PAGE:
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Take Charge of Your Future

Do You Have the Right Insurance?

Advice to help you determine whether a long-term care policy makes sense for you.

Will my benefits keep pace with inflation?

Since many people purchase long-term care insurance 10, 20, or 30 years before receiving benefits, inflation protection is an important option to consider. Indexing to inflation allows the daily benefit you choose to keep up with the rising cost of care.

Therefore, if you're under age 70 when you buy long-term care insurance, buying automatic compound-inflation protection is critical. Over the life of the policy, simple, automatic increases in the daily benefit that are based on the original benefit amount typically don't keep pace with the price of services.

Some policies offer future-purchase options or guaranteed-purchase options. These policies often start out with more limited coverage and a corresponding lower premium. At a later, designated time, you have the option of increasing your coverage—albeit often at a substantially increased premium.

If you turn down the option several times, you may lose the ability to increase the benefit in the future. Without increasing your coverage, this option may leave you with a policy that covers only a fraction of your cost of care.

The younger you are when you buy long-term care insurance, the more important it is to buy a policy with inflation protection.

What if I can no longer pay premiums?

If—for any reason—you stop paying your premium or drop your benefit, a "non-forfeiture" option will allow you to receive some reduced amount of benefit based on the amount of money you've already paid. Some states require policies to offer non-forfeiture benefits, including benefit options with different premiums.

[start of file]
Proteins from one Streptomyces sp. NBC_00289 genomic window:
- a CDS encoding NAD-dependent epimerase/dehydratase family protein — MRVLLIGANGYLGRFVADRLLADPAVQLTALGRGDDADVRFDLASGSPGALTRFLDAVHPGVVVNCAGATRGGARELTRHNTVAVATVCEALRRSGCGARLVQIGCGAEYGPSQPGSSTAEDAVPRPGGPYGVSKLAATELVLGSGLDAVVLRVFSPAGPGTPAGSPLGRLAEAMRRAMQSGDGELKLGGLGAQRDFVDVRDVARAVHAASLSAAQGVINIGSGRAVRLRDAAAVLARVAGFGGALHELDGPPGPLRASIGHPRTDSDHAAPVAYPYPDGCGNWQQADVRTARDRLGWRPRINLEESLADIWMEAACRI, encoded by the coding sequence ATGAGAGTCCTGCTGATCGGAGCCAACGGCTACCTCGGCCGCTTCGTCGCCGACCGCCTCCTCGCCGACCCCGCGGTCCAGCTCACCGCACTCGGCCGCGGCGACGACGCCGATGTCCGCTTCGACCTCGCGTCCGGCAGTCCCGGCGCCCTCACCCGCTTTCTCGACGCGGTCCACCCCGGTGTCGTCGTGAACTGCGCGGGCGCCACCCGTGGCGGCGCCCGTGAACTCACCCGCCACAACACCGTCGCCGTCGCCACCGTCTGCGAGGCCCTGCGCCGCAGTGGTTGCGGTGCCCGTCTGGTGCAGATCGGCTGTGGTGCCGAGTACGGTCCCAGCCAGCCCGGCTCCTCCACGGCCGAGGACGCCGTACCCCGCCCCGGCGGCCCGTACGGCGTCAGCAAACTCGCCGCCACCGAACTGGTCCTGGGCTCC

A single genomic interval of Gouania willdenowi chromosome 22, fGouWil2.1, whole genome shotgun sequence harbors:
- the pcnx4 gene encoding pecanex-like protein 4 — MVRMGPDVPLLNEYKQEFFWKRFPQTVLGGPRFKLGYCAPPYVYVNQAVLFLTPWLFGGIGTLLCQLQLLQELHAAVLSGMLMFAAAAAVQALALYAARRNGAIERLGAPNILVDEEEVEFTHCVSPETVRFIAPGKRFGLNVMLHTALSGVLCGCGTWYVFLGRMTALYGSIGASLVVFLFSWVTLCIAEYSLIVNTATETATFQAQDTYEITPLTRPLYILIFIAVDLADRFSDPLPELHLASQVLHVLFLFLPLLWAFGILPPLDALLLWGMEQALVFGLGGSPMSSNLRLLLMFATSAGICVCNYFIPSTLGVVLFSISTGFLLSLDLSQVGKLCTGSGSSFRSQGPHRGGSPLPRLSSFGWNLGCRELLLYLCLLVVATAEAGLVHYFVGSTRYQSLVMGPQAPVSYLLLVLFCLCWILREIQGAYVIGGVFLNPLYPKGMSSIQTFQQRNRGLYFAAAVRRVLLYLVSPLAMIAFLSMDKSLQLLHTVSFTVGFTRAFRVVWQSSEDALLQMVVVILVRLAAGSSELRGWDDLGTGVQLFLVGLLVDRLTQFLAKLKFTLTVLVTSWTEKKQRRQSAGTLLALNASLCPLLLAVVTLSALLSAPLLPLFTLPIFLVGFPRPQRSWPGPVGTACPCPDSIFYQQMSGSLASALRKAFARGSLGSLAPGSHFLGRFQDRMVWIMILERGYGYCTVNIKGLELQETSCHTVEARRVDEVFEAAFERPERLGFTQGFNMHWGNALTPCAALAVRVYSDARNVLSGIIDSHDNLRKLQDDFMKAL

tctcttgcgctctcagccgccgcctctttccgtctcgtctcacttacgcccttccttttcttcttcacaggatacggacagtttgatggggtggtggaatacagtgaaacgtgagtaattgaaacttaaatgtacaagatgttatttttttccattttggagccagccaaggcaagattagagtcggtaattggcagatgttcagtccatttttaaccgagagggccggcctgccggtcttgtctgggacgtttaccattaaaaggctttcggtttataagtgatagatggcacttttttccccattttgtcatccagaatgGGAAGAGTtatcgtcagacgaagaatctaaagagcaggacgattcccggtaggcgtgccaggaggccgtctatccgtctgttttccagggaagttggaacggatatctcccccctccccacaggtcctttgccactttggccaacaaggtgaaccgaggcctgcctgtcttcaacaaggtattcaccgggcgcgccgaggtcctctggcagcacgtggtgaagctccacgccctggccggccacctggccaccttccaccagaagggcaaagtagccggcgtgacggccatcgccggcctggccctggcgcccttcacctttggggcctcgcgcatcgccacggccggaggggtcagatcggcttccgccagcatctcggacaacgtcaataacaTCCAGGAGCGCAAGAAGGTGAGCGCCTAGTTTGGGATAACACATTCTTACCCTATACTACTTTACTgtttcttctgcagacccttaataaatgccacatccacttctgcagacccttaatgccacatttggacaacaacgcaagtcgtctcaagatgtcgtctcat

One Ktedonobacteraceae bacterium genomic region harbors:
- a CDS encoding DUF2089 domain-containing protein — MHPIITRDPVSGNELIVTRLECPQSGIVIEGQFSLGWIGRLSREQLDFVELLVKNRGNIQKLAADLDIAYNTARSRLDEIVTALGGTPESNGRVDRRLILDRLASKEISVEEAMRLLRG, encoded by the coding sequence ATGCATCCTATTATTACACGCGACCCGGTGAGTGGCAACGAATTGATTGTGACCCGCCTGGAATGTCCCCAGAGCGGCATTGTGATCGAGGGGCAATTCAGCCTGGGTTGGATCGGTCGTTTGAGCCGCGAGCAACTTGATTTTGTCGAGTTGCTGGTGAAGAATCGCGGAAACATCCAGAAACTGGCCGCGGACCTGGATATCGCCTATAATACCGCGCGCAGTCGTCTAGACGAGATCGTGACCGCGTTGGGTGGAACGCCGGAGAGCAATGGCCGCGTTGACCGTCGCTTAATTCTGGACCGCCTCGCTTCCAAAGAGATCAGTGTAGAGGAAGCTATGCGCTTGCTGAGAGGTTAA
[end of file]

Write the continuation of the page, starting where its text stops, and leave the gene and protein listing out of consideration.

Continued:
Since non-forfeiture provisions vary by state, check with your state's insurance department, or SHIP, before dropping your policy. If your policy doesn't have a non-forfeiture option and you stop paying the premiums, you'd lose all the benefits for which you paid.

Will I need to pay premiums once I receive benefits?

Many policies allow you to stop paying your premium after you've started receiving benefits. Some companies waive premiums immediately, while others waive them after a certain number of days.

Can the company cancel my policy?

Policies are "guaranteed renewable," which means that they cannot be canceled or terminated because of the policyholder's age, physical condition, or mental health. This guarantee ensures that your policy won't expire unless you've used up your benefits or haven't made your premium payments.

Will my premiums increase?

Companies can't single you out for a rate increase, although they can increase rates on a class of similar policies in your state.

Most premiums do increase over the life of the policy. About 20 years ago, some companies set unrealistically low premiums and were unable to cover costs. They then were forced to request significant rate increases. Many of these companies eventually dropped out of the long-term care insurance market.

Now, the National Association of State Insurance Commissioners has established rate-setting standards that use more conservative estimates when setting premiums. About half of the states have adopted these measures, along with several of the large insurance companies. Some state's insurance departments track benefit-rate increases, and others, such as California and New York, post them online.

Are there coverage exclusions?

All policies have some conditions for which they exclude coverage. Ask the agent to review them with you. Most states have outlawed companies from requiring you to have been in a hospital or nursing facility for a specific number of days before qualifying for benefits. Some states permit this exclusion, which could keep you from ever qualifying for a benefit.

Coverage exclusions for drug and alcohol abuse and HIV-related illnesses are common. Be sure that Alzheimer's disease and other common illnesses, such as heart disease, diabetes, or certain forms of cancer, are not mentioned as reasons not to pay benefits.

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